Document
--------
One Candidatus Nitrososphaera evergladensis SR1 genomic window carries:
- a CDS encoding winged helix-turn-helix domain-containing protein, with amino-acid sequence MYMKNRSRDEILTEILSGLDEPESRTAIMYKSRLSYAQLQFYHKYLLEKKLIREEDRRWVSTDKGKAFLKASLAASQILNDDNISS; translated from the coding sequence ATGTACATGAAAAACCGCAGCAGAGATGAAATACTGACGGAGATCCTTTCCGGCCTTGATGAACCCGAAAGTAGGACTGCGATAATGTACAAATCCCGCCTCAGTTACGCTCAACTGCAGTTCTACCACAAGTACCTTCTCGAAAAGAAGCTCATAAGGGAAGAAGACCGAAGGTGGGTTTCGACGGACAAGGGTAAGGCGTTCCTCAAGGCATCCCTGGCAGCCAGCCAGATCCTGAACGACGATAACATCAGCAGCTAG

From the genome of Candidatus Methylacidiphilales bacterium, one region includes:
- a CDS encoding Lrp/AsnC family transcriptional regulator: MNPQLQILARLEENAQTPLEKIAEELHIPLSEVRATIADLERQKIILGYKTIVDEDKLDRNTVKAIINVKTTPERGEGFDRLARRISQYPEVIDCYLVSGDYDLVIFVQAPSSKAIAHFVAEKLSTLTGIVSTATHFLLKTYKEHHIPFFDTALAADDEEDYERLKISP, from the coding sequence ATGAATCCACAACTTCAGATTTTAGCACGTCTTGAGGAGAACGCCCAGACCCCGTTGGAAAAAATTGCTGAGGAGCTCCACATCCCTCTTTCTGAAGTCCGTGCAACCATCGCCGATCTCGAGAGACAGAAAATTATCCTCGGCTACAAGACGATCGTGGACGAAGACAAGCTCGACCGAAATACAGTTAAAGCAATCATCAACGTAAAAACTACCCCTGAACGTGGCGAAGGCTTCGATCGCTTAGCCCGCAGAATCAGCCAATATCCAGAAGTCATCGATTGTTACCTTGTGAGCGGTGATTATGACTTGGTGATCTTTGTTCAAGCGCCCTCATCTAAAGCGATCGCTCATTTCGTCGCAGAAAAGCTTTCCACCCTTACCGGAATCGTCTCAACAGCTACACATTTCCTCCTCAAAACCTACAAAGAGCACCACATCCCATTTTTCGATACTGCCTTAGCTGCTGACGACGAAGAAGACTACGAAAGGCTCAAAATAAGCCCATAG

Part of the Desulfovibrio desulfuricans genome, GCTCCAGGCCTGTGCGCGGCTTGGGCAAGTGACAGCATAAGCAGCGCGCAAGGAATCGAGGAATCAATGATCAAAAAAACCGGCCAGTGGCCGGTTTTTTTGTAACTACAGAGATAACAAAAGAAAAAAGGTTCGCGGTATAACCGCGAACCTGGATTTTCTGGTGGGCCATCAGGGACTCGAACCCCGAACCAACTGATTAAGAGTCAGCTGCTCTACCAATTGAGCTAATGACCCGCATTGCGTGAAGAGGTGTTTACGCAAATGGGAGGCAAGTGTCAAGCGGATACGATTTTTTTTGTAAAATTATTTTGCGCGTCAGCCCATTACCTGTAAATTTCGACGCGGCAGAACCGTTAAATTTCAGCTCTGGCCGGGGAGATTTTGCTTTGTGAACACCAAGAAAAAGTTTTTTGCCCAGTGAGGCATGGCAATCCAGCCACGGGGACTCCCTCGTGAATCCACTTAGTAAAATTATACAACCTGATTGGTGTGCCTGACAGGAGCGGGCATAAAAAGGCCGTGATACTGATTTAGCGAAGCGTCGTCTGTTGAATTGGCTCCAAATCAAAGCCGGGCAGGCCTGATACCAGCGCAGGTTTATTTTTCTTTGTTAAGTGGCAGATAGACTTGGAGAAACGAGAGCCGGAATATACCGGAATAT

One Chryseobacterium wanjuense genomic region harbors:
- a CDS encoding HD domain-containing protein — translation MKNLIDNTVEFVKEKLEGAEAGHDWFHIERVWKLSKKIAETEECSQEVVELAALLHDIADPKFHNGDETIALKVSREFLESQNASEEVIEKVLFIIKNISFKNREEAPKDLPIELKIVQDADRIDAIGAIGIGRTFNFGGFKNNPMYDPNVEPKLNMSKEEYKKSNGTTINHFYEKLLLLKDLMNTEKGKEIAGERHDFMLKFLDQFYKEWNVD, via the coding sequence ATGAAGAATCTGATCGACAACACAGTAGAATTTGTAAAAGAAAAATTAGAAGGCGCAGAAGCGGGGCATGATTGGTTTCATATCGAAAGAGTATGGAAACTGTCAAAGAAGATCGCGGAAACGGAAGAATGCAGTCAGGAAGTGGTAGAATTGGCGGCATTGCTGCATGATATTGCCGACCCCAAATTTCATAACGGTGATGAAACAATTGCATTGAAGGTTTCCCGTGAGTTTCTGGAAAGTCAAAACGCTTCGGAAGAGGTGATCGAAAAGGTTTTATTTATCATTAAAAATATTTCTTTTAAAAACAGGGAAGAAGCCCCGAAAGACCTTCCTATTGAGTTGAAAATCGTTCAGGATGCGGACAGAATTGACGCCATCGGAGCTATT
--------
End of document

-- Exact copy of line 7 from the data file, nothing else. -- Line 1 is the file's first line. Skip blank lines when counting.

- a CDS encoding HD domain-containing protein — translation MKNLIDNTVEFVKEKLEGAEAGHDWFHIERVWKLSKKIAETEECSQEVVELAALLHDIADPKFHNGDETIALKVSREFLESQNASEEVIEKVLFIIKNISFKNREEAPKDLPIELKIVQDADRIDAIGAIGIGRTFNFGGFKNNPMYDPNVEPKLNMSKEEYKKSNGTTINHFYEKLLLLKDLMNTEKGKEIAGERHDFMLKFLDQFYKEWNVD, via the coding sequence ATGAAGAATCTGATCGACAACACAGTAGAATTTGTAAAAGAAAAATTAGAAGGCGCAGAAGCGGGGCATGATTGGTTTCATATCGAAAGAGTATGGAAACTGTCAAAGAAGATCGCGGAAACGGAAGAATGCAGTCAGGAAGTGGTAGAATTGGCGGCATTGCTGCATGATATTGCCGACCCCAAATTTCATAACGGTGATGAAACAATTGCATTGAAGGTTTCCCGTGAGTTTCTGGAAAGTCAAAACGCTTCGGAAGAGGTGATCGAAAAGGTTTTATTTATCATTAAAAATATTTCTTTTAAAAACAGGGAAGAAGCCCCGAAAGACCTTCCTATTGAGTTGAAAATCGTTCAGGATGCGGACAGAATTGACGCCATCGGAGCTATT